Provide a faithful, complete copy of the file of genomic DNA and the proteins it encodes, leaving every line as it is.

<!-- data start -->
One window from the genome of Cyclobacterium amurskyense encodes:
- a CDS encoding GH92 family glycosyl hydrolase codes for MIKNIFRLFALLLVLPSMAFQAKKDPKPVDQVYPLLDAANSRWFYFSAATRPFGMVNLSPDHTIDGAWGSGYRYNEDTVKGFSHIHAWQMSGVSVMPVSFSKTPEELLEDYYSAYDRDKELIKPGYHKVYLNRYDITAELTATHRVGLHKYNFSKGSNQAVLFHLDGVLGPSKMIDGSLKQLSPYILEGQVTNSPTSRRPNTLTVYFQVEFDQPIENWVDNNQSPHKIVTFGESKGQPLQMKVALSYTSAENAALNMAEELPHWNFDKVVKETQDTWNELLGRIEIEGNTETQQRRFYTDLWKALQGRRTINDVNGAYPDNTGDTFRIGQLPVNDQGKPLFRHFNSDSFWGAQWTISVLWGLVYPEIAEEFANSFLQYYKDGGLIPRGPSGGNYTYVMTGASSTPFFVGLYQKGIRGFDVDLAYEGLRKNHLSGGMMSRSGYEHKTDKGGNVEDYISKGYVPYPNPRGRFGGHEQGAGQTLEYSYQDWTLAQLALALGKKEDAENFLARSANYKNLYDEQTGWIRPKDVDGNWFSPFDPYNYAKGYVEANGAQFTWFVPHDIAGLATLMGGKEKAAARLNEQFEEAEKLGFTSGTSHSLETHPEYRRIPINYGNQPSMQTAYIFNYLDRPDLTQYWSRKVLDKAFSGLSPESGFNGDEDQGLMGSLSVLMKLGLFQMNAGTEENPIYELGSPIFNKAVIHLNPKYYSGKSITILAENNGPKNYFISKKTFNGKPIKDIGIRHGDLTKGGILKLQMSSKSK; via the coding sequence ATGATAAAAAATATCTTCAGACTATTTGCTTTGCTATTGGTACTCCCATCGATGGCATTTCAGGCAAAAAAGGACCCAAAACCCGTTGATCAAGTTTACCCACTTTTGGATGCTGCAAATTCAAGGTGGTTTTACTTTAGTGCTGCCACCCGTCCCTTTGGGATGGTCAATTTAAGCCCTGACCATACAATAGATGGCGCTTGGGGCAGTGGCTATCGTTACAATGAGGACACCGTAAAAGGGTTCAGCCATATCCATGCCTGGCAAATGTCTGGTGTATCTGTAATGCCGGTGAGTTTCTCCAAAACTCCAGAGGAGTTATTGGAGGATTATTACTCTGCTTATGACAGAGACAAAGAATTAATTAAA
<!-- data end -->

One window from the genome of Cyclobacterium amurskyense encodes:
- a CDS encoding GH92 family glycosyl hydrolase codes for MIKNIFRLFALLLVLPSMAFQAKKDPKPVDQVYPLLDAANSRWFYFSAATRPFGMVNLSPDHTIDGAWGSGYRYNEDTVKGFSHIHAWQMSGVSVMPVSFSKTPEELLEDYYSAYDRDKELIKPGYHKVYLNRYDITAELTATHRVGLHKYNFSKGSNQAVLFHLDGVLGPSKMIDGSLKQLSPYILEGQVTNSPTSRRPNTLTVYFQVEFDQPIENWVDNNQSPHKIVTFGESKGQPLQMKVALSYTSAENAALNMAEELPHWNFDKVVKETQDTWNELLGRIEIEGNTETQQRRFYTDLWKALQGRRTINDVNGAYPDNTGDTFRIGQLPVNDQGKPLFRHFNSDSFWGAQWTISVLWGLVYPEIAEEFANSFLQYYKDGGLIPRGPSGGNYTYVMTGASSTPFFVGLYQKGIRGFDVDLAYEGLRKNHLSGGMMSRSGYEHKTDKGGNVEDYISKGYVPYPNPRGRFGGHEQGAGQTLEYSYQDWTLAQLALALGKKEDAENFLARSANYKNLYDEQTGWIRPKDVDGNWFSPFDPYNYAKGYVEANGAQFTWFVPHDIAGLATLMGGKEKAAARLNEQFEEAEKLGFTSGTSHSLETHPEYRRIPINYGNQPSMQTAYIFNYLDRPDLTQYWSRKVLDKAFSGLSPESGFNGDEDQGLMGSLSVLMKLGLFQMNAGTEENPIYELGSPIFNKAVIHLNPKYYSGKSITILAENNGPKNYFISKKTFNGKPIKDIGIRHGDLTKGGILKLQMSSKSK; via the coding sequence ATGATAAAAAATATCTTCAGACTATTTGCTTTGCTATTGGTACTCCCATCGATGGCATTTCAGGCAAAAAAGGACCCAAAACCCGTTGATCAAGTTTACCCACTTTTGGATGCTGCAAATTCAAGGTGGTTTTACTTTAGTGCTGCCACCCGTCCCTTTGGGATGGTCAATTTAAGCCCTGACCATACAATAGATGGCGCTTGGGGCAGTGGCTATCGTTACAATGAGGACACCGTAAAAGGGTTCAGCCATATCCATGCCTGGCAAATGTCTGGTGTATCTGTAATGCCGGTGAGTTTCTCCAAAACTCCAGAGGAGTTATTGGAGGATTATTACTCTGCTTATGACAGAGACAAAGAATTAATTAAA